Cybercrime bill under scrutiny
The Prevention of Electronic Crimes Act 2015 tabled in May 2015, commonly known as the Cybercrime Bill, was aimed at keeping check on the cyber domains in Pakistan. It is still under discussion with the civil society feeling that the bill is akin to an Electronic Martial Law.
Pakhtunkhwa Civil Society Network (PCSN), Blue Veins, Tribal NGOs Consortium (TNC), Digital Rights Foundation, Punjab Union of Journalists, Rawadari Teherek and AAS Foundation organized a session for journalists to brainstorm negative and positive points of the Cyber Crime Bill.
The Prevention of Electronic Crime Ordinance (PECO) 2007 was presented in the National Assembly under article 89(2) of the Constitution. Re-defined in 2008, 2009 and 2014, the current draft of the Bill was sent to the National Assembly’s Standing Committee on IT and Telecom in May 2015. The IT Ministry made amendments to impose more control over the Internet whereby users will be fined for sharing information that the government deems inappropriate, vulgar or against Islam.
Journalists and digital activists participated in the discussion and expressed their fears about the bill. They welcomed the government’s attempt to prevent cybercrime, terrorism and electronic fraud but expressed their concern on the vague language of the bill, which currently has the potential to pose a serious threat to fundamental rights and freedoms which could pose a threat to journalists in Pakistan and promote criminalization of dissent. The journalists feared that the control of cyber space by government may lead to numerous violations of basic rights including access to information, privacy rights and freedom of speech which is the essence of journalism.
Qamar Naseem a civil society activist from KP spoke to The Nation and said, “The bill was not shown to the opposition parties. Apart from that people are not aware of it. They think this is to put a halt to pornographic content on the internet, get hold of people speaking against Islam or those blackmailing girls on the internet. But they are unaware that posting anything that goes against the government or its institutions is chargeable as a crime.”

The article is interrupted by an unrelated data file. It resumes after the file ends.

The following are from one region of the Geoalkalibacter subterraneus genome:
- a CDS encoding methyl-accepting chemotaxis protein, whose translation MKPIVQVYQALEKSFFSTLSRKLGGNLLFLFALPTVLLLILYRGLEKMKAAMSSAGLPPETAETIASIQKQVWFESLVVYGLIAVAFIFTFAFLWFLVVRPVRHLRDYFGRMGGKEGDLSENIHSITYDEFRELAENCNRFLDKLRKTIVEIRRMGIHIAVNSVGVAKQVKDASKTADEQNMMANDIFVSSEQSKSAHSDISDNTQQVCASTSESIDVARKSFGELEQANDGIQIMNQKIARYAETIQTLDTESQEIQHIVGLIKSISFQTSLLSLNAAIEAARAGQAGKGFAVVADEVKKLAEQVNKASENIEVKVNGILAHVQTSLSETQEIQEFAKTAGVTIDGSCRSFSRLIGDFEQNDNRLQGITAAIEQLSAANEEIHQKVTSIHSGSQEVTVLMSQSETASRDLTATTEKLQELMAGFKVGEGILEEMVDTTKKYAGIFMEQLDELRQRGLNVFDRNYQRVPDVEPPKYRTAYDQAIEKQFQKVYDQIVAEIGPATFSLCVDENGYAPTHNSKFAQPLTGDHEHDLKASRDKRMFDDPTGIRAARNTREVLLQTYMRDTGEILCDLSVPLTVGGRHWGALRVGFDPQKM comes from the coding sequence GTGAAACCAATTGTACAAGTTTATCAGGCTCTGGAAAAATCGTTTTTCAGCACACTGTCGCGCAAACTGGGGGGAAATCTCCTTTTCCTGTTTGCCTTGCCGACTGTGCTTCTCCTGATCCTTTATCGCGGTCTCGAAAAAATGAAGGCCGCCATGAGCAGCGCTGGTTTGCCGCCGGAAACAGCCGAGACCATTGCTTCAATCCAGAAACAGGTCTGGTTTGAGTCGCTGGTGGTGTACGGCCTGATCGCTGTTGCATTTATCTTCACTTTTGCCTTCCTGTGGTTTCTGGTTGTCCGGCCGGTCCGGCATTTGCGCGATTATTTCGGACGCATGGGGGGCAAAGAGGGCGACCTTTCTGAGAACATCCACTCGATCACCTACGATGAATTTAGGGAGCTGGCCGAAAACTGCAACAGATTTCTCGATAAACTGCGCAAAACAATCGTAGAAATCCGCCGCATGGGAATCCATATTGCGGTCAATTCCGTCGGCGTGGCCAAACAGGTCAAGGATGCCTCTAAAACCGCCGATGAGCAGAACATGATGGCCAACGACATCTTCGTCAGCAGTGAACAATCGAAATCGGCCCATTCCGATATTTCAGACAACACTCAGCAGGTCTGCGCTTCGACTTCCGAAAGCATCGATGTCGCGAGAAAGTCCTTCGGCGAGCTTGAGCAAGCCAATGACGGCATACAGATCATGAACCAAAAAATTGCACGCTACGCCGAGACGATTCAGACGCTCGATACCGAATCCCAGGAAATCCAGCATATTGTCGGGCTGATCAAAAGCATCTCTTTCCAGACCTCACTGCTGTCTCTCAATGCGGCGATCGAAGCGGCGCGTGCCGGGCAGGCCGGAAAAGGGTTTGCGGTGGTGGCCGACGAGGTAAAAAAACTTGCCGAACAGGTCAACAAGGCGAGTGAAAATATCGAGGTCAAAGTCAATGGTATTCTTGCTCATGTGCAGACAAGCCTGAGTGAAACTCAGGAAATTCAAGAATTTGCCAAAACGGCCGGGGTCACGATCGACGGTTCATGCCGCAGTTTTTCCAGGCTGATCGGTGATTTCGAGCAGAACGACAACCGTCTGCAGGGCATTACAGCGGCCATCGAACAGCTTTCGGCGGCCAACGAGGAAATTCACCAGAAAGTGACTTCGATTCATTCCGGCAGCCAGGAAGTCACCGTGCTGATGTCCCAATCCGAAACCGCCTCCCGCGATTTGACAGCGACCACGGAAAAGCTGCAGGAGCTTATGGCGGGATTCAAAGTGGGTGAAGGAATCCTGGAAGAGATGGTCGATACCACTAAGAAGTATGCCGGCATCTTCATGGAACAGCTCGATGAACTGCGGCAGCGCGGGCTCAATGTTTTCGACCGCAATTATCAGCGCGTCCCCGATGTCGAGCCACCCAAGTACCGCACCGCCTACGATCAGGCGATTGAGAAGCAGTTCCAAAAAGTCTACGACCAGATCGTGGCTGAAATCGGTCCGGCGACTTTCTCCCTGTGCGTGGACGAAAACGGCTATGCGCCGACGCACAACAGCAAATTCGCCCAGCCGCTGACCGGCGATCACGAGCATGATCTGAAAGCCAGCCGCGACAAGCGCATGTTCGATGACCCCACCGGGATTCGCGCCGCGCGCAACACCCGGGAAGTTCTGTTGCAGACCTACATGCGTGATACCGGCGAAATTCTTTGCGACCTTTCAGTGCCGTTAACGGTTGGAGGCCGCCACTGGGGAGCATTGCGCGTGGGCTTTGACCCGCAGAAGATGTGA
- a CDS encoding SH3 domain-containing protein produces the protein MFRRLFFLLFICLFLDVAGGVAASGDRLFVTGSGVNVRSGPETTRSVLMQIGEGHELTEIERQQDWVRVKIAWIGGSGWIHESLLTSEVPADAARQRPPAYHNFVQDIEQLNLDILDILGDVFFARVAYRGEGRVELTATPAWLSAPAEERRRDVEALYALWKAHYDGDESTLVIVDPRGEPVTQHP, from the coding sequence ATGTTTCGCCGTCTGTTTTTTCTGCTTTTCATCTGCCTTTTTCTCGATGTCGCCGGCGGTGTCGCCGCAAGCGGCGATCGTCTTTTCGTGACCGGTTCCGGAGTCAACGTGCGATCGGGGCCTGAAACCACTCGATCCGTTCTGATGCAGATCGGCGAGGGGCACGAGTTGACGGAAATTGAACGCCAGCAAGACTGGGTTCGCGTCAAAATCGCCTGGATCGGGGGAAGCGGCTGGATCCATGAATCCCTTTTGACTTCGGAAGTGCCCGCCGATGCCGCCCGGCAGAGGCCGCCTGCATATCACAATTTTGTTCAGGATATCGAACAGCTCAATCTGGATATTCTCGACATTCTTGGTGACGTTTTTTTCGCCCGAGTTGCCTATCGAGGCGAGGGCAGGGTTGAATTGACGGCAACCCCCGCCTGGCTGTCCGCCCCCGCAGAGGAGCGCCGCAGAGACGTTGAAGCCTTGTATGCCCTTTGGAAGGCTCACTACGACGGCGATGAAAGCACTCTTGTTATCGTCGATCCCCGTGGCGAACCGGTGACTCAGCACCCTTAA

He further added: “People today are connected through the cyber world. Such restrictions will mean people will stop using the internet and also stop raising their voice due to fear. This bill will not only impact the journalists but the citizens as well. We will support the bill if the objectionable clauses are amended to actually aim at penalizing the militants and criminal activities, for which we gave our recommendations which were rejected by the government.”
Mr.Waseem President of Punjab Union of Journalists said, “The process by which the Prevention of Electronic Crime Bill has reached the National Assembly is deeply concerning. Forcing the bill through the committee without consensus coupled with on-going criticisms by members of the committee shows that this bill is not ready to be considered to be passed into law.”
Nightat Dad of Digital Rights Foundation said, “The Government of Pakistan must introduce stringent personal data protection law to defend the rights of internet users from harassment and abuse of surveillance powers. The government must also establish a privacy commission for surveillance and privacy oversight, to ensure that laws and provisions protecting citizens are strictly adhered to.”
Samson Salamat of Rawadari Tehreek said, “The Government must ensure the privacy rights of its citizens. Many coherent strategies are missing from the bill and the technical language is vague and non-objective, making redefining the bill important to make it acceptable.”
A digital activist raised her concerns on the bill, “National Action Plan was introduced last year, but the Government has not blocked hate or extremist content online as yet. How can a bill that is totally against our privacy and security be passed? If videos in support of Mumtaz Qadri or Maulana Abdul Aziz can be shared online how can they punish a person for uploading material against the government or national interest?”